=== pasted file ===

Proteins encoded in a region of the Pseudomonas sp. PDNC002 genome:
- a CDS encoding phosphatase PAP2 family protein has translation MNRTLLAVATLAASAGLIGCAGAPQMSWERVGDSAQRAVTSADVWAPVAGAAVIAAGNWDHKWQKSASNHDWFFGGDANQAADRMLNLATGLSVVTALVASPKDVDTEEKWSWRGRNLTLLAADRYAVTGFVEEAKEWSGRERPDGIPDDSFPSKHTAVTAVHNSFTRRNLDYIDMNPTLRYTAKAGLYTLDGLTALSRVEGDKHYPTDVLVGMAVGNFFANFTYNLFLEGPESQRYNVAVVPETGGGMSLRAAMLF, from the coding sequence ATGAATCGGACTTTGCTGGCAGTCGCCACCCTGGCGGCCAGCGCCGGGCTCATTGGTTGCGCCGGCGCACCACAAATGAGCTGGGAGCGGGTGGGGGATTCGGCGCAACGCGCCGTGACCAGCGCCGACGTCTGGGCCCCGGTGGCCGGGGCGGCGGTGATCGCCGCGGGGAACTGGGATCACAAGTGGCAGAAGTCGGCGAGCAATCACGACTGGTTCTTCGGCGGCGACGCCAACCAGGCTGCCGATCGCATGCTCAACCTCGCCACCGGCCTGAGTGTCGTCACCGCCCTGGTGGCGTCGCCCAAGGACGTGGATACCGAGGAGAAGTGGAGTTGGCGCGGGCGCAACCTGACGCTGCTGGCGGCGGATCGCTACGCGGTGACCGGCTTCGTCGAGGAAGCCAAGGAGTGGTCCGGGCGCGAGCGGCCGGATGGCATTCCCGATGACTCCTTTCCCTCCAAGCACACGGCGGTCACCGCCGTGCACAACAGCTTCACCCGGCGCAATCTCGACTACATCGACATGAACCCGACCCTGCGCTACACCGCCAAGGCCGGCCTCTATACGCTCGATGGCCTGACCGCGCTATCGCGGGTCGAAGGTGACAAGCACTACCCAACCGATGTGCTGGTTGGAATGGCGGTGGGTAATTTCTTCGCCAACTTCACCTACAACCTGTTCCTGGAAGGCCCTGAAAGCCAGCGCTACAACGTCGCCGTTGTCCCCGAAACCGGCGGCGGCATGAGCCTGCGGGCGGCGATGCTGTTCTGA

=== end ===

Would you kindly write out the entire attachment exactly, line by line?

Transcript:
Proteins encoded in a region of the Pseudomonas sp. PDNC002 genome:
- a CDS encoding phosphatase PAP2 family protein has translation MNRTLLAVATLAASAGLIGCAGAPQMSWERVGDSAQRAVTSADVWAPVAGAAVIAAGNWDHKWQKSASNHDWFFGGDANQAADRMLNLATGLSVVTALVASPKDVDTEEKWSWRGRNLTLLAADRYAVTGFVEEAKEWSGRERPDGIPDDSFPSKHTAVTAVHNSFTRRNLDYIDMNPTLRYTAKAGLYTLDGLTALSRVEGDKHYPTDVLVGMAVGNFFANFTYNLFLEGPESQRYNVAVVPETGGGMSLRAAMLF, from the coding sequence ATGAATCGGACTTTGCTGGCAGTCGCCACCCTGGCGGCCAGCGCCGGGCTCATTGGTTGCGCCGGCGCACCACAAATGAGCTGGGAGCGGGTGGGGGATTCGGCGCAACGCGCCGTGACCAGCGCCGACGTCTGGGCCCCGGTGGCCGGGGCGGCGGTGATCGCCGCGGGGAACTGGGATCACAAGTGGCAGAAGTCGGCGAGCAATCACGACTGGTTCTTCGGCGGCGACGCCAACCAGGCTGCCGATCGCATGCTCAACCTCGCCACCGGCCTGAGTGTCGTCACCGCCCTGGTGGCGTCGCCCAAGGACGTGGATACCGAGGAGAAGTGGAGTTGGCGCGGGCGCAACCTGACGCTGCTGGCGGCGGATCGCTACGCGGTGACCGGCTTCGTCGAGGAAGCCAAGGAGTGGTCCGGGCGCGAGCGGCCGGATGGCATTCCCGATGACTCCTTTCCCTCCAAGCACACGGCGGTCACCGCCGTGCACAACAGCTTCACCCGGCGCAATCTCGACTACATCGACATGAACCCGACCCTGCGCTACACCGCCAAGGCCGGCCTCTATACGCTCGATGGCCTGACCGCGCTATCGCGGGTCGAAGGTGACAAGCACTACCCAACCGATGTGCTGGTTGGAATGGCGGTGGGTAATTTCTTCGCCAACTTCACCTACAACCTGTTCCTGGAAGGCCCTGAAAGCCAGCGCTACAACGTCGCCGTTGTCCCCGAAACCGGCGGCGGCATGAGCCTGCGGGCGGCGATGCTGTTCTGA